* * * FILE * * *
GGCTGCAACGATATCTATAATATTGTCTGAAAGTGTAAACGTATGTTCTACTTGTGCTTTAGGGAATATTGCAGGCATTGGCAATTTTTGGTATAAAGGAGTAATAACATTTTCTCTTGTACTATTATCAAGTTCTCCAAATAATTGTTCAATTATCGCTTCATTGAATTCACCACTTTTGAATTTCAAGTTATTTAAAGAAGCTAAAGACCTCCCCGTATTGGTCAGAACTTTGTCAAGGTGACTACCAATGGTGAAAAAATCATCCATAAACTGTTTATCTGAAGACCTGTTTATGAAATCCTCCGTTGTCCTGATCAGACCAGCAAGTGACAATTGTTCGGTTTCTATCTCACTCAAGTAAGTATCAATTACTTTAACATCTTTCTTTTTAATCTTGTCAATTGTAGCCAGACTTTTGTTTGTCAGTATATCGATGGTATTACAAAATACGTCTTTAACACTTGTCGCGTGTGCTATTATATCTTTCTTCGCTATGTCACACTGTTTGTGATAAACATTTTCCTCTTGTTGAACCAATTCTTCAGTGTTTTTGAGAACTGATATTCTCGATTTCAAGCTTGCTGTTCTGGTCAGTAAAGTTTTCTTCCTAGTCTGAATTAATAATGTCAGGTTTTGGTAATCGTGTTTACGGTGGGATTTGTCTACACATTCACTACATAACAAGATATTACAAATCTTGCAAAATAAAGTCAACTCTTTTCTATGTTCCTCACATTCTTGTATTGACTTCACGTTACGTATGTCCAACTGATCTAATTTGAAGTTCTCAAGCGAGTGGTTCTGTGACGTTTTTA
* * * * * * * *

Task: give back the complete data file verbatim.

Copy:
GGCTGCAACGATATCTATAATATTGTCTGAAAGTGTAAACGTATGTTCTACTTGTGCTTTAGGGAATATTGCAGGCATTGGCAATTTTTGGTATAAAGGAGTAATAACATTTTCTCTTGTACTATTATCAAGTTCTCCAAATAATTGTTCAATTATCGCTTCATTGAATTCACCACTTTTGAATTTCAAGTTATTTAAAGAAGCTAAAGACCTCCCCGTATTGGTCAGAACTTTGTCAAGGTGACTACCAATGGTGAAAAAATCATCCATAAACTGTTTATCTGAAGACCTGTTTATGAAATCCTCCGTTGTCCTGATCAGACCAGCAAGTGACAATTGTTCGGTTTCTATCTCACTCAAGTAAGTATCAATTACTTTAACATCTTTCTTTTTAATCTTGTCAATTGTAGCCAGACTTTTGTTTGTCAGTATATCGATGGTATTACAAAATACGTCTTTAACACTTGTCGCGTGTGCTATTATATCTTTCTTCGCTATGTCACACTGTTTGTGATAAACATTTTCCTCTTGTTGAACCAATTCTTCAGTGTTTTTGAGAACTGATATTCTCGATTTCAAGCTTGCTGTTCTGGTCAGTAAAGTTTTCTTCCTAGTCTGAATTAATAATGTCAGGTTTTGGTAATCGTGTTTACGGTGGGATTTGTCTACACATTCACTACATAACAAGATATTACAAATCTTGCAAAATAAAGTCAACTCTTTTCTATGTTCCTCACATTCTTGTATTGACTTCACGTTACGTATGTCCAACTGATCTAATTTGAAGTTCTCAAGCGAGTGGTTCTGTGACGTTTTTA